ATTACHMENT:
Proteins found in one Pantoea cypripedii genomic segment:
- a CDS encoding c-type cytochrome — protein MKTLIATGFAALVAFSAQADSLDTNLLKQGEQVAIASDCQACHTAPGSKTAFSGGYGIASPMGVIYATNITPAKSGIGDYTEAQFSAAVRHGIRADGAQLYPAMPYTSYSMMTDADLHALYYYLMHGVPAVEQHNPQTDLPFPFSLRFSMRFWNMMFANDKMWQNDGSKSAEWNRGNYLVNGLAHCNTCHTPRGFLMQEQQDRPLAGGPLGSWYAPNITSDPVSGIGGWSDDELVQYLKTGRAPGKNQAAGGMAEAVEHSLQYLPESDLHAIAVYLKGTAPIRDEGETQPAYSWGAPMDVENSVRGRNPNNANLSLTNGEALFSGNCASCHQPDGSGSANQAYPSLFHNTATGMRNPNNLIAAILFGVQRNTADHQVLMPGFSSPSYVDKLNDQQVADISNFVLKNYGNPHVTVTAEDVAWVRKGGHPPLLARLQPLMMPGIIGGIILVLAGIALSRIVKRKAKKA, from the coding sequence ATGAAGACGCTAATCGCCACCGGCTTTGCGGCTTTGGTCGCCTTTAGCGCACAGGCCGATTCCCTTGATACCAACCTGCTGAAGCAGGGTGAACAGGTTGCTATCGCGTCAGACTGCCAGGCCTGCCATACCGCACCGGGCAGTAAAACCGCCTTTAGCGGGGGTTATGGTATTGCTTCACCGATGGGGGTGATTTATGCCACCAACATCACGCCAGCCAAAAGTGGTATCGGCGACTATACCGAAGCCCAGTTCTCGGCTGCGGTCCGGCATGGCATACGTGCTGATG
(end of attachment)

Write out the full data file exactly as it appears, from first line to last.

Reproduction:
Proteins found in one Pantoea cypripedii genomic segment:
- a CDS encoding c-type cytochrome — protein MKTLIATGFAALVAFSAQADSLDTNLLKQGEQVAIASDCQACHTAPGSKTAFSGGYGIASPMGVIYATNITPAKSGIGDYTEAQFSAAVRHGIRADGAQLYPAMPYTSYSMMTDADLHALYYYLMHGVPAVEQHNPQTDLPFPFSLRFSMRFWNMMFANDKMWQNDGSKSAEWNRGNYLVNGLAHCNTCHTPRGFLMQEQQDRPLAGGPLGSWYAPNITSDPVSGIGGWSDDELVQYLKTGRAPGKNQAAGGMAEAVEHSLQYLPESDLHAIAVYLKGTAPIRDEGETQPAYSWGAPMDVENSVRGRNPNNANLSLTNGEALFSGNCASCHQPDGSGSANQAYPSLFHNTATGMRNPNNLIAAILFGVQRNTADHQVLMPGFSSPSYVDKLNDQQVADISNFVLKNYGNPHVTVTAEDVAWVRKGGHPPLLARLQPLMMPGIIGGIILVLAGIALSRIVKRKAKKA, from the coding sequence ATGAAGACGCTAATCGCCACCGGCTTTGCGGCTTTGGTCGCCTTTAGCGCACAGGCCGATTCCCTTGATACCAACCTGCTGAAGCAGGGTGAACAGGTTGCTATCGCGTCAGACTGCCAGGCCTGCCATACCGCACCGGGCAGTAAAACCGCCTTTAGCGGGGGTTATGGTATTGCTTCACCGATGGGGGTGATTTATGCCACCAACATCACGCCAGCCAAAAGTGGTATCGGCGACTATACCGAAGCCCAGTTCTCGGCTGCGGTCCGGCATGGCATACGTGCTGATG